Hopiko are friendly folk, they’re the little dudes sat inside your games console making sure everything is running properly, but when the evil Nanobyte virus spread through the world, all but one Hopiko where captured and enslaved.
Gaming is finished, the Nanobyte virus has taken over and what chance does one last Hopiko in an old N.E.S cartridge have of saving video gaming. Obvioulsy it’s not going to be an easy task, and Hopiko certainly doesn’t claim that you’re enlisting on a walk in the park.
Hopiko is described by the 3 man development team Laser Dog as an immensely difficult speed-run platformer set in zero gravity where you will die a lot.
Thankfully there’s an easy way of defeating the virus, and that’s by punching it in the face with your power gloves, 5 hits and he’ll release another Hopiko and sure enough after a few hundred hits you might be somewhere near defeating him.
Each hit is split into a speed-run, there’s no timer ticking away, but many platforms will dissapear or colide with an enemy within a second of you touching them so soon enough you’re forced to jump from one to the next without a second to think about it, this makes for some pretty hectic levels and while you’ll always get past within a few attempts, only a Hopiko will save your progress, so fail and you start again from the beginning of the set of 5 levels.
Completing a level is fairly straight forward on paper, you can push the right analogue stick in the direction you want to jump, then release to propell yourself forward, for a quicker power jump you can flick the shoulder button to jump at speed but this can only be performed in a straight line ahead of you.
Platforms move along a set route and have enemy/obstacles meaning your jumps need to be accurate, then there’s tunnels and windows to propell through meaning you need to be quick too, after a few dozen levels you’ll soon come across platforms that spin away as you land on them, or carry an enemy meaning you have to jump off again almost instantly.
Mixing up your jumps betweem accuracy and speed will get you through the level, eventually but every jump, enemy or obstacle will do it’s best to kill you a few dozen times first. It’s far from infuriating, but there’s enough tension to make obscenities flow from your mouth like you’ll flow through the restart screen time and time again, thankfully this is as easy as the idea of playing a game using 1 analogue stick and a single button as tapping A to restart throws you back into the action before you can declare yet another faliure.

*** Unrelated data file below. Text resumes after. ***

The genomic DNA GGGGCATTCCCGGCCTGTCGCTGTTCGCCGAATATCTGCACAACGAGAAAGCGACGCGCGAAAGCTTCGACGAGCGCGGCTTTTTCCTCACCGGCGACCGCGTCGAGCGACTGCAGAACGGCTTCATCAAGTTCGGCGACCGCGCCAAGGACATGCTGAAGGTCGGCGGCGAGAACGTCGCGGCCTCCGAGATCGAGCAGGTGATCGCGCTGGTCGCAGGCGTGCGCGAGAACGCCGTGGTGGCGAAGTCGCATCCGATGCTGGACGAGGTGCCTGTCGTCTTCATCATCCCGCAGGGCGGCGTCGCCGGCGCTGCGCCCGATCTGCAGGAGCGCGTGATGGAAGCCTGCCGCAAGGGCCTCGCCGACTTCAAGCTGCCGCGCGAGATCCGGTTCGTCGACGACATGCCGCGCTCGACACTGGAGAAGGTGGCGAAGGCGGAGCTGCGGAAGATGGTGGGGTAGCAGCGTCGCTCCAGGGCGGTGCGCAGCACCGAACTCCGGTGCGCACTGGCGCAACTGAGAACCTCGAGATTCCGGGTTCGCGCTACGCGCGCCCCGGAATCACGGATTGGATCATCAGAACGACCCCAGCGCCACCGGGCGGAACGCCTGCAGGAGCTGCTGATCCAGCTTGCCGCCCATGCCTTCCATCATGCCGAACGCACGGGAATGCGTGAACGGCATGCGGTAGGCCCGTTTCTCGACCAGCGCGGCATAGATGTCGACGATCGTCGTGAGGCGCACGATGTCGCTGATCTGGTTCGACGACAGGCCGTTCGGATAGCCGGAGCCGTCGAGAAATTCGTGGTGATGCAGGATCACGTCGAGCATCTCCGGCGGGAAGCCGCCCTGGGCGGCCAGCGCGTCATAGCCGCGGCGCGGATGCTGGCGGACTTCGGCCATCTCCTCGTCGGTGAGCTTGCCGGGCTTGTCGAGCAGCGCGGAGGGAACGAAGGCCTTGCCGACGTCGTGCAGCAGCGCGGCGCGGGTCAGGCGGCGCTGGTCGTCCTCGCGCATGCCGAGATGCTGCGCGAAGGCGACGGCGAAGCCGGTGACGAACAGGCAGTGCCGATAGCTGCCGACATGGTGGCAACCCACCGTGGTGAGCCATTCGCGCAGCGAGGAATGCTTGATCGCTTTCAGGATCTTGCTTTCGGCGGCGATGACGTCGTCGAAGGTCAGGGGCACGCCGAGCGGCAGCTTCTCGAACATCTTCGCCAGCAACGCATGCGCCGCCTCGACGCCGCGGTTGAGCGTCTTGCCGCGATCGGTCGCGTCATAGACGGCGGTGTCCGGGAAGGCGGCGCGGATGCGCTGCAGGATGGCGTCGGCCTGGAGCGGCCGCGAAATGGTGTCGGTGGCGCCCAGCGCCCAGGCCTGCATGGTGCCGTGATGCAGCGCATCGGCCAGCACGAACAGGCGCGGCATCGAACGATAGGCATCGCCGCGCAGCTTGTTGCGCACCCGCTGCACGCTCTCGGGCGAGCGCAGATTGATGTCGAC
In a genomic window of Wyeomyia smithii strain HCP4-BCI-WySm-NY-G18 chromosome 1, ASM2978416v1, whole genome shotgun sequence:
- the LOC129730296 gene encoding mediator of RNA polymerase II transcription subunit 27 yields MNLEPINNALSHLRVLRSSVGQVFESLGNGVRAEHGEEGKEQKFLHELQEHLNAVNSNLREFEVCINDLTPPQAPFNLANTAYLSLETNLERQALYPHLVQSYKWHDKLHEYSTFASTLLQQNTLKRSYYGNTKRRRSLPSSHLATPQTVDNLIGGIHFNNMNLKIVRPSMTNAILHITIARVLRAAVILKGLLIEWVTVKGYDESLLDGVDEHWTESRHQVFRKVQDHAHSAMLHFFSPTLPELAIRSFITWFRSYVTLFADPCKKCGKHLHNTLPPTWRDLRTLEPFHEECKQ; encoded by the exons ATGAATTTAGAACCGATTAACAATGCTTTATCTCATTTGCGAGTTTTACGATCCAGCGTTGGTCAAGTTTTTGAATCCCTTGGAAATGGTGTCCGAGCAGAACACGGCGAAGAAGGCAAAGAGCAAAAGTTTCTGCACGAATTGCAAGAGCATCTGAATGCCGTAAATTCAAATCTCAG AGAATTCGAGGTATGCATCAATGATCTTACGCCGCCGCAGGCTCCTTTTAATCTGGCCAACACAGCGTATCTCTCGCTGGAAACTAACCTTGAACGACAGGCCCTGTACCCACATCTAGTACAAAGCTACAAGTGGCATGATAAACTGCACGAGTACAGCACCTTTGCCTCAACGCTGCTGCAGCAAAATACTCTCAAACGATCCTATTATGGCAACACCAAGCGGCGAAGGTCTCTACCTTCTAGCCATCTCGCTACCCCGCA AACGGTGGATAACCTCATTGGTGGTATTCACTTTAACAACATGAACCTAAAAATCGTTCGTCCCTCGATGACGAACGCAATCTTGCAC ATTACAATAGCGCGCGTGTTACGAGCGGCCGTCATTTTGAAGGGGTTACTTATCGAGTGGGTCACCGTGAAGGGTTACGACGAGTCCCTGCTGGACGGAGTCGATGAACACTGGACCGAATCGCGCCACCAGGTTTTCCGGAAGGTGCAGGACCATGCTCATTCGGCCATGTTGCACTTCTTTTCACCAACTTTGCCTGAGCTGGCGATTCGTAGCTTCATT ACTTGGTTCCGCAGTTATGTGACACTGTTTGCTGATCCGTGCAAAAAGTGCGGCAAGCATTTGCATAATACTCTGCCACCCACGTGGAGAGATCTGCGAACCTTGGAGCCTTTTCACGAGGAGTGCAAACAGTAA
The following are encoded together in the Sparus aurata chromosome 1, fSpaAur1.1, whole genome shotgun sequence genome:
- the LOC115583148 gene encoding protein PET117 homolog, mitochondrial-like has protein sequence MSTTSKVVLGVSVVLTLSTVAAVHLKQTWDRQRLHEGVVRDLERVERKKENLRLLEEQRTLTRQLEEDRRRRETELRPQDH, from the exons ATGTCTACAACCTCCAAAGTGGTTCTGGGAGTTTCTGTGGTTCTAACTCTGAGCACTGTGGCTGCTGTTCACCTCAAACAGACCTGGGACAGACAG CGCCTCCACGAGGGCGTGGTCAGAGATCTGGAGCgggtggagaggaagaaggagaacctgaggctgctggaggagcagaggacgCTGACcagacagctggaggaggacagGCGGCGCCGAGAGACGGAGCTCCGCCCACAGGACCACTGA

Hopiko might not look incredibly appealing, the old 8-bit graphics aren’t the best showcase of the latest hardware, but while simple, it’s effective, and moves along at a blistering pace, only halted by your own reactions and those innevitable deaths.
The music plays a major part. Old fashioned music, said to be composed and produced on an old original Gameboy, it’s a complex soundtrack that’s addictive and mesmerising. The beat helps to time your jumps while the ongoing tunes will leave you as rustrated that you’re dancing and jiggling along to the music just as much as you’re dying and with the only excuse for death being your own concentration and timing there’s more than enough to test your temper. ust like the short, approachable and addictive levels, the soundtrack really gets into your head, it’s well made, perfectly fitting and a perfect accompaniment to the gameplay.
With literally hundreds of levels to work through, Hopiko is no short game. It’s cetainly best played in short sharp burst for half an hour or so at time, and while you’re unlikely to complete it in a few hours, it’s a great game to return to time and time again to test your resolve, There’s an innevitable repetitive feel that’s as certain as your next death, but there’s only so much gameplay you can fit into mediocre graphics and single button controls.